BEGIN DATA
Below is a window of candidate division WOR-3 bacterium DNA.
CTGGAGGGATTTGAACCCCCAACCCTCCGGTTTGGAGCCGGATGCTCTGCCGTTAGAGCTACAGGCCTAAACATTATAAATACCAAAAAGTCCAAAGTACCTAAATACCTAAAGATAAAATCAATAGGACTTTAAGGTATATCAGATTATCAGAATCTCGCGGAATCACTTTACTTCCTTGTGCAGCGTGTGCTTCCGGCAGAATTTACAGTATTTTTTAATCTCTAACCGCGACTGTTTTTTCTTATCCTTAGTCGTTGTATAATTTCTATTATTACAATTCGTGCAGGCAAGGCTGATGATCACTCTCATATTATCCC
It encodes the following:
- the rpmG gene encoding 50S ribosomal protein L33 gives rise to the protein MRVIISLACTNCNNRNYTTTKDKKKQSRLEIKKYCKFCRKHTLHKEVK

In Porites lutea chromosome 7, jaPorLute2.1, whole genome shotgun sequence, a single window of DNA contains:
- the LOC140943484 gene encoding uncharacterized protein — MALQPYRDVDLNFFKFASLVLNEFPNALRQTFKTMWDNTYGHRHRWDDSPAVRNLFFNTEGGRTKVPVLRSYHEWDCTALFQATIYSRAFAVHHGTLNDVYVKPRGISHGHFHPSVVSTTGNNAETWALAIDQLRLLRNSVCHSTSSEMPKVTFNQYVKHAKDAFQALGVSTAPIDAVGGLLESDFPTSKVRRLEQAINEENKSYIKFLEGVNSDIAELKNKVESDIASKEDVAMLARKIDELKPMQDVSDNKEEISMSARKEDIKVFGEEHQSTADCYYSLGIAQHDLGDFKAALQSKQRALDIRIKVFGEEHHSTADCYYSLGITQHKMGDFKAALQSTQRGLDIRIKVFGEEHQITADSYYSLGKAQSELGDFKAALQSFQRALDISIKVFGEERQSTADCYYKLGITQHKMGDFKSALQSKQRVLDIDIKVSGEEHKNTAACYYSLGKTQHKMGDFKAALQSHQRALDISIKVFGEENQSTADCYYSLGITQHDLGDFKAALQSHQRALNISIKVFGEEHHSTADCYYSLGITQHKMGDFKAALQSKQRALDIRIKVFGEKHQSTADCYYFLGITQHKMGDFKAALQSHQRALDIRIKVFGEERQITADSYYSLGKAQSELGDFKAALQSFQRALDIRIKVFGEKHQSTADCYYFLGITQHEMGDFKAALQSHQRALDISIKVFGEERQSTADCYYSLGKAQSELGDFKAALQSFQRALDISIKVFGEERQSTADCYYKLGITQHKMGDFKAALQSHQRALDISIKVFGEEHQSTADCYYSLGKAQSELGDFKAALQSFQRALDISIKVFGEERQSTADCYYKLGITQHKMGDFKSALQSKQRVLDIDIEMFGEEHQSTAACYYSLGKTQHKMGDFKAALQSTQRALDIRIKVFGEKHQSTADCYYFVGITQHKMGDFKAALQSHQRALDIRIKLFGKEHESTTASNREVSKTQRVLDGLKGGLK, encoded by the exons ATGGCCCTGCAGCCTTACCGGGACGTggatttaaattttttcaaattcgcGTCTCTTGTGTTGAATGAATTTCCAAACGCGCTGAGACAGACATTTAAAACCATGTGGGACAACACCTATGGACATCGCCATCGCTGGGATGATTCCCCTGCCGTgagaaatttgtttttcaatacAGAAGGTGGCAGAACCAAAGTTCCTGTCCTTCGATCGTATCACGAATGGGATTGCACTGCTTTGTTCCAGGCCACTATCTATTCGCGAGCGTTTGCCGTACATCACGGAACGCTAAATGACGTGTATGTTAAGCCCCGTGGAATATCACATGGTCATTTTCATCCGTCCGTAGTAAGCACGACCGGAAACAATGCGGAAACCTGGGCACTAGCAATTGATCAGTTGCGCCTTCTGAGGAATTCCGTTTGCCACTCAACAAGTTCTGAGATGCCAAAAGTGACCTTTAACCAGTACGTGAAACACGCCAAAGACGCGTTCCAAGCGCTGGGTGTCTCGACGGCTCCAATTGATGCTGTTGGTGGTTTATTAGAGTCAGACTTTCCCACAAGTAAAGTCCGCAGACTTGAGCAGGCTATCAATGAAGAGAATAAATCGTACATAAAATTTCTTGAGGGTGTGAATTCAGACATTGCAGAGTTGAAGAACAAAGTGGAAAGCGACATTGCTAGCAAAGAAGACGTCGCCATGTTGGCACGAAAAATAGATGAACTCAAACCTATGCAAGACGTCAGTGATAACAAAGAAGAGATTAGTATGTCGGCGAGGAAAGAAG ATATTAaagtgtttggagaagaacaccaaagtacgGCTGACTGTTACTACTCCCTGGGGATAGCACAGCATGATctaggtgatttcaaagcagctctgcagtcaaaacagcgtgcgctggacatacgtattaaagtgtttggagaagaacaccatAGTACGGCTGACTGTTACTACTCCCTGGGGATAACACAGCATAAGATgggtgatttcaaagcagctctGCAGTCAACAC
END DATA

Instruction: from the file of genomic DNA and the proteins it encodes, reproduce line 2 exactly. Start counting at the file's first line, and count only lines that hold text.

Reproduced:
CTGGAGGGATTTGAACCCCCAACCCTCCGGTTTGGAGCCGGATGCTCTGCCGTTAGAGCTACAGGCCTAAACATTATAAATACCAAAAAGTCCAAAGTACCTAAATACCTAAAGATAAAATCAATAGGACTTTAAGGTATATCAGATTATCAGAATCTCGCGGAATCACTTTACTTCCTTGTGCAGCGTGTGCTTCCGGCAGAATTTACAGTATTTTTTAATCTCTAACCGCGACTGTTTTTTCTTATCCTTAGTCGTTGTATAATTTCTATTATTACAATTCGTGCAGGCAAGGCTGATGATCACTCTCATATTATCCC